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Bennett Yu-Hsiang Fu

China and Its Others

Knowledge Transfer through Translation, 1829-2010

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Edited by James St. André and Hsiao-yen PENG

This volume brings together some of the latest research by scholars from the UK, Taiwan, and Hong Kong to examine a variety of issues relating to the history of translation between China and Europe, aimed at increasing dialogue between Chinese studies and translation studies. Covering the nineteenth century to the present, the essays tackle a number of important issues, including the role of relay translation, hybridity and transculturation, methods for the incorporation of foreign words and concepts, the problems entailed by the importation of foreign paradigms and epistemes, the role of public institutions, the issue of agency, and the role of metaphors to conceptualize translation. By examining the dissemination of certain key terms from the West to the East, often through pivotal languages, and by laying bare the transformation of knowledge conveyed through these terms, the essays go well beyond the “difference and similarity” comparison model in the investigation of East-West relations, demonstrating that transcultural hybridity is a more meaningful topic to pursue. Moreover, they demonstrate how the translator, always working simultaneously under several domestic and foreign institutions, needs to resort to “selection, deletion and compromise”, in other words personal free choice, when negotiating among institutional powers.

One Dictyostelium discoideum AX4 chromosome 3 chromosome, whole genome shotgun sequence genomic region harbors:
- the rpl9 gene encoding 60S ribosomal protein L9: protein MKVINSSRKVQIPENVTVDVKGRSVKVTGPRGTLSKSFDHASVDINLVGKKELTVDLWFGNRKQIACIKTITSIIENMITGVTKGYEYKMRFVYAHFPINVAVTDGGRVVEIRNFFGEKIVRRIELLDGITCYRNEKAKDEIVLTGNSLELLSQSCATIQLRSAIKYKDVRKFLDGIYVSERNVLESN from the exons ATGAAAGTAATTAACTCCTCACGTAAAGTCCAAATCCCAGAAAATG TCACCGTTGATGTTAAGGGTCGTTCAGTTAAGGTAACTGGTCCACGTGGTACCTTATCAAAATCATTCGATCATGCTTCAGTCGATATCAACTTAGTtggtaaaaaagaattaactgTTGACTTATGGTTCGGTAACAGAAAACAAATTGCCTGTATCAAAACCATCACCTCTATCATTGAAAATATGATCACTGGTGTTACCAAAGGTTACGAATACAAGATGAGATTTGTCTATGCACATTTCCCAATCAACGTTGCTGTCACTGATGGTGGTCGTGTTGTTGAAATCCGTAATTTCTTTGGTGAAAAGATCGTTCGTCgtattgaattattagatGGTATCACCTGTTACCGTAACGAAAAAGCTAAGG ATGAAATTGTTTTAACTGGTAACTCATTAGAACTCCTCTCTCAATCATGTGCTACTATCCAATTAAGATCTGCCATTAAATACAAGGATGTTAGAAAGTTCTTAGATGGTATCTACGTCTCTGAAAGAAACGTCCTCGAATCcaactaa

Series:

Bennett Yu-Hsiang Fu

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Joyce C. H. Liu

Wang Guowei's translations of utilitarian ethics and education theory reveal clearly the role that he played at Education World and as a Chinese intellectual. His participation in the public discourse fit into the plans of Luo Zhenyu both at the journal and later at the Ministry of Education of the late Qing government. Those theories of ethics and education Wang and Luo introduced became the main axis of Chinese ethical thought throughout the twentieth century; they defined the terms in which the subject related to society or the state. This essay points out that, during his exploration of the limits of Western and classical Chinese ethics, Wang’s own philosophical writings at the time analyzed the limitations of dualism in the ethical discourse both in the West and in Chinese classical philosophy. Wang demonstrated a critique of utilitarianism and life-ism (生生主義) that was popular at the time. As well as a critique, he also developed an aesthetic and ethical view: no-life-ism (無生主義).